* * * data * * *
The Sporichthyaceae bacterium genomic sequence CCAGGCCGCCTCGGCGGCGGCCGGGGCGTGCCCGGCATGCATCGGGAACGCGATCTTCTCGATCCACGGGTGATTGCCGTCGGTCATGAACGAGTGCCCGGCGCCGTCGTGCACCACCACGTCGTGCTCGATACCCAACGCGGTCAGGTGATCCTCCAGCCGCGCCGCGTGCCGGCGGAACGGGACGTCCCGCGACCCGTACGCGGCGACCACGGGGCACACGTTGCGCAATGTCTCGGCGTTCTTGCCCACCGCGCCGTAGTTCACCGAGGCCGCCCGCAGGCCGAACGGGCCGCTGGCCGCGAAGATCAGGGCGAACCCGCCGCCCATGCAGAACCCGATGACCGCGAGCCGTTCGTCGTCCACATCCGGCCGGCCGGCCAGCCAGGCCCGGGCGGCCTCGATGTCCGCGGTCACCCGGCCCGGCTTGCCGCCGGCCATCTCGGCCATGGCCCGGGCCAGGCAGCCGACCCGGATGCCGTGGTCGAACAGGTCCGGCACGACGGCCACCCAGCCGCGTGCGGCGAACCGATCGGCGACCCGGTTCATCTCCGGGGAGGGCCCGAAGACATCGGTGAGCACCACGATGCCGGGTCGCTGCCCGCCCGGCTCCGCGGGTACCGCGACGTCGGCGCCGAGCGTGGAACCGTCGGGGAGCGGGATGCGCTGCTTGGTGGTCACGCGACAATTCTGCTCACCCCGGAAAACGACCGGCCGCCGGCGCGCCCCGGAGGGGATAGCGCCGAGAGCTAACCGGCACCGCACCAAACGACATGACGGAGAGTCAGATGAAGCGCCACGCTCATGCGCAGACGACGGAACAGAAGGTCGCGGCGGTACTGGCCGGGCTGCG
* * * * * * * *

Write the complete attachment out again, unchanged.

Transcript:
The Sporichthyaceae bacterium genomic sequence CCAGGCCGCCTCGGCGGCGGCCGGGGCGTGCCCGGCATGCATCGGGAACGCGATCTTCTCGATCCACGGGTGATTGCCGTCGGTCATGAACGAGTGCCCGGCGCCGTCGTGCACCACCACGTCGTGCTCGATACCCAACGCGGTCAGGTGATCCTCCAGCCGCGCCGCGTGCCGGCGGAACGGGACGTCCCGCGACCCGTACGCGGCGACCACGGGGCACACGTTGCGCAATGTCTCGGCGTTCTTGCCCACCGCGCCGTAGTTCACCGAGGCCGCCCGCAGGCCGAACGGGCCGCTGGCCGCGAAGATCAGGGCGAACCCGCCGCCCATGCAGAACCCGATGACCGCGAGCCGTTCGTCGTCCACATCCGGCCGGCCGGCCAGCCAGGCCCGGGCGGCCTCGATGTCCGCGGTCACCCGGCCCGGCTTGCCGCCGGCCATCTCGGCCATGGCCCGGGCCAGGCAGCCGACCCGGATGCCGTGGTCGAACAGGTCCGGCACGACGGCCACCCAGCCGCGTGCGGCGAACCGATCGGCGACCCGGTTCATCTCCGGGGAGGGCCCGAAGACATCGGTGAGCACCACGATGCCGGGTCGCTGCCCGCCCGGCTCCGCGGGTACCGCGACGTCGGCGCCGAGCGTGGAACCGTCGGGGAGCGGGATGCGCTGCTTGGTGGTCACGCGACAATTCTGCTCACCCCGGAAAACGACCGGCCGCCGGCGCGCCCCGGAGGGGATAGCGCCGAGAGCTAACCGGCACCGCACCAAACGACATGACGGAGAGTCAGATGAAGCGCCACGCTCATGCGCAGACGACGGAACAGAAGGTCGCGGCGGTACTGGCCGGGCTGCG